With MLB Network airing daily spring training games, as well as the regional sports networks airing more and more of their team’s spring training games, you should be able to see these players making their returns; it’s a fairly obvious storyline, sure, but watching them bounce back and seeing how they fare against competition is one of the more interesting things to watch in the spring.
9. Old faces, new places
Baseball is a game of change, and this past offseason demonstrated that perfectly. The San Diego Padres, Oakland Athletics, and Atlanta Braves completely re-tooled their teams, while the Boston Red Sox, Los Angeles Dodgers, and Chicago White Sox all added pieces to help them contend for World Series championships. You have the obvious changes, like Pablo Sandoval, Rick Porcello, and Hanley Ramirez going to Beantown. Max Scherzer is now hanging out in our nation’s capitol, the White Sox brought in Melky Cabrera, Jeff Samardzija, Adam LaRoche, and David Robertson, Jon Lester is now a Chicago Cub, and then you have everything that the Padres did and more.
Even with that being the case, there were still some interesting, low-key signings and trades this offseason. Ichiro Suzuki takes his pursuit of 3,000 hits to Miami, Nathan Evoladi and Didi Grigorious look to be key members of the New York Yankees for years to come, Texas thinks they have a new ace in Yovani Gallardo, and there are plenty of other interesting moves made this past winter. Seeing how these guys do in their new homes will be fun to watch…unless they get injured, which leads me to…
8. Who else gets hit by the injury bug?
Well, we’ve done the obligatory first two ones on this list, so it’s time to get into some of the stuff you likely haven’t thought about…or, in the case of one on this list, you’ve tried not to think about. So, let’s talk injuries. Chris Sale, I hope your foot gets better. Ronald Belisario, I’m sorry about your swimming related injury. Michael Saunders, your Mickey Mantle imitation could have gone a bit better. Spring Training has been described by Deadspin as having the tradition of players suffering injuries in weird ways, and this spring has been no exception.
Already, a Cy Young candidate, a solid outfielder who was on the verge of a breakout season, and a middle reliever who isn’t bad in the bullpen have all suffered injuries, and fans all over are crossing their fingers to make sure that their star player isn’t next. Predicting player injuries is near impossible, but this is definitely an interesting storyline to watch as the spring goes on, especially if we see more of the crazy, unbelievable injuries. We’ve seen All-Star relievers fall down the steps moving boxes, position players miss time thanks to tattoo injuries, and even the occasional knee injury thanks to the dog.
Regardless of what team you root for, you just might want to pray to the baseball gods that no one on your team sustains a serious injury. Besides, even if you do that, a player or two is still likely to get hurt.
7. How will players, coaches adjust to pace of play?
I’ve always thought of spring training as a time to test things out, whether it be lineup order, certain shifts, or what flavor Gatorade there is in the dugout (blue, please), but this spring will be a time of testing the new pace of play rules. Those commercial breaks you loathe so much will be shorter, managers will be leaving the field for non-pitching change reasons much less, and the games will hopefully go at a faster pace. I’m someone who enjoys the three hour, 3-2 game, but I’m always up for change.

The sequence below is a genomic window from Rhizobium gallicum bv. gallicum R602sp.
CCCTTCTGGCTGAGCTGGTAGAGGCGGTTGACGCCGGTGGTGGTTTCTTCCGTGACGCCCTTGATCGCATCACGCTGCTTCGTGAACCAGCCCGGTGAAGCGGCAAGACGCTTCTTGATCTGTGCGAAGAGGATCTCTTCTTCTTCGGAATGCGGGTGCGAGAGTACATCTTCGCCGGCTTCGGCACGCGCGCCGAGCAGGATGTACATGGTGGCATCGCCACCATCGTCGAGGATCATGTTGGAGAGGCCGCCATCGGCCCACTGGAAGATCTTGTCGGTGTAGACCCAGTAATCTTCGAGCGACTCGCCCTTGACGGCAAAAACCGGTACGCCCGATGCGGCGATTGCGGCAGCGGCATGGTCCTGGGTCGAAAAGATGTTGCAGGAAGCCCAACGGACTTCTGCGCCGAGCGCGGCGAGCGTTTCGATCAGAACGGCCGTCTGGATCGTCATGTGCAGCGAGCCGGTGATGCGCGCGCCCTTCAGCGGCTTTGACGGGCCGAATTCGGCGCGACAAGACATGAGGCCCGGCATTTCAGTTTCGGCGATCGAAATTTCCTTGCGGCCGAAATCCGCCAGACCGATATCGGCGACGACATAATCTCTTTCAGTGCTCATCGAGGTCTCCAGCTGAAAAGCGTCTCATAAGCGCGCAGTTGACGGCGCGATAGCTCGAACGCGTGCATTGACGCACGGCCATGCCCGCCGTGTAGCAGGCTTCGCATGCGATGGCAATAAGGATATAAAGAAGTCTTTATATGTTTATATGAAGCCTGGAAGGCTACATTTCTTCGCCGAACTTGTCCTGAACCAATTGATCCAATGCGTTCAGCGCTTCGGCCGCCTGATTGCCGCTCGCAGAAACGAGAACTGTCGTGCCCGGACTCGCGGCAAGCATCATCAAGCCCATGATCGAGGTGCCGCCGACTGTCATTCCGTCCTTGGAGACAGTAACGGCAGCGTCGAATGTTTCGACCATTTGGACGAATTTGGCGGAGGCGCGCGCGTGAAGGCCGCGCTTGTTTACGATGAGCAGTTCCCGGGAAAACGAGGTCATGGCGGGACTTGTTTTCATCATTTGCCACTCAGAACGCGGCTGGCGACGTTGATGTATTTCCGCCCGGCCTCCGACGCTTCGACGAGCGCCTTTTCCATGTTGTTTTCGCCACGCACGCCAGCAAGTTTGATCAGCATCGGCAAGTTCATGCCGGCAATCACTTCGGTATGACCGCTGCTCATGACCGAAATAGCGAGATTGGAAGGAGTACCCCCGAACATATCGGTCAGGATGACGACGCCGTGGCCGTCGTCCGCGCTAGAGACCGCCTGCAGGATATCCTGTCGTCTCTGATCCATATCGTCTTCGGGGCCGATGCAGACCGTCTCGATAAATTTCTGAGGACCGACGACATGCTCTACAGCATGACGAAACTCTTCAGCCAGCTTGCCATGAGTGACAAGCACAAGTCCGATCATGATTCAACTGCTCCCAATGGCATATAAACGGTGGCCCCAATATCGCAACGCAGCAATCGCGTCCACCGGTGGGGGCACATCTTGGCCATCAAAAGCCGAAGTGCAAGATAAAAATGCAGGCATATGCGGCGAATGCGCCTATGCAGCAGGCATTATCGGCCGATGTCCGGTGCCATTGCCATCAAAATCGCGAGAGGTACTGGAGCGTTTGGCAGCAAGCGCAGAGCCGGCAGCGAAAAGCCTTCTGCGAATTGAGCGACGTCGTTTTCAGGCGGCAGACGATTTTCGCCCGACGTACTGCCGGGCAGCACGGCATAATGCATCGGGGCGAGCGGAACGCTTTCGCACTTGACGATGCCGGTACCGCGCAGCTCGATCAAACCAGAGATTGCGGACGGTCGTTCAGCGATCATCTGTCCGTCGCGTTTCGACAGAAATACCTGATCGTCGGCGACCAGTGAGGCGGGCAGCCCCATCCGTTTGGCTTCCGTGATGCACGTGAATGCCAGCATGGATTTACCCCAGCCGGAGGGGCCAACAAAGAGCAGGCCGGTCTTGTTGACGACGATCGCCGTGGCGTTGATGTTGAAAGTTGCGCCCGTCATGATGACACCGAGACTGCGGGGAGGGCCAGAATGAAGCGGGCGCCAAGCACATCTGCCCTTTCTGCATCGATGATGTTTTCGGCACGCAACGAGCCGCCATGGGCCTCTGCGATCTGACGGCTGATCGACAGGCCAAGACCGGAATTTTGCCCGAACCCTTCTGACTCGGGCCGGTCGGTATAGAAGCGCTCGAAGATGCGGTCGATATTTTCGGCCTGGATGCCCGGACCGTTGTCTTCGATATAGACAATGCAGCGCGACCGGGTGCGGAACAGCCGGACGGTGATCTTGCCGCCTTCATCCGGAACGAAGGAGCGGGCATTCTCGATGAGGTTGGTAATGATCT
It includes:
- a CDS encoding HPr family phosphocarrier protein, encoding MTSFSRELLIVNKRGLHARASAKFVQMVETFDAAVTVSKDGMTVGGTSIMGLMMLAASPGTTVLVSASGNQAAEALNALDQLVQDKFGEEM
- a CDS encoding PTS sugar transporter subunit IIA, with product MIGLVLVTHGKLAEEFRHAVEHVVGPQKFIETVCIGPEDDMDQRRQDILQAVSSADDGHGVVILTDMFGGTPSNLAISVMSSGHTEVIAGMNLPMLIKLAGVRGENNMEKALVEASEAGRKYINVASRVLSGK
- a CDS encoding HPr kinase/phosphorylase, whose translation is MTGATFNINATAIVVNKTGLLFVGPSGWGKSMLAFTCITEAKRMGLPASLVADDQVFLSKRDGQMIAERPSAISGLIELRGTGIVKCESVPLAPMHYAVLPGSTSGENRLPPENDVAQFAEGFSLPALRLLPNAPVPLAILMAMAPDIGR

I’ve heard some people express concern about the early adjustment to pace of play, but that’s exactly what spring training is for: adjusting to new things. The preseason is a time to work the kinks out, and because Major League Baseball has promised that people won’t be fined for making mistakes relating to pace of play, I think everything will work itself out. You may have a veteran player like a David Ortiz be somewhat skeptical — or even slightly defiant — of the new rules, but it’s a learning experience for everyone.
6. Will Rob Manfred do anything noteworthy?
The short answer, no. The more in-depth answer is that because he’s done so much already, it may be best for Manfred to just sit back, relax, and watch his first spring training as commissioner. People will expect Manfred to do something, but think back to the NBA preseason this past fall. Did Adam Silver really do anything in the preseason other than conduct an interview or two and do his normal job? Besides, Manfred is entitled to a little bit of sunshine, baseball, and doing his best not to speak about he-who-shall-not-be-named.
5. Hello there, international people
For the past decade or so, it feels like more and more teams are coming into spring training with a new player from the Dominican Republic, Cuba, Japan, China, etc; they’re the shiny, brand new toys that they hope will make them the most popular kid in the class…or the winners of the World Series. It all depends on which point of view you look at it from, though I’m choosing to look at the second because, well, this is baseball.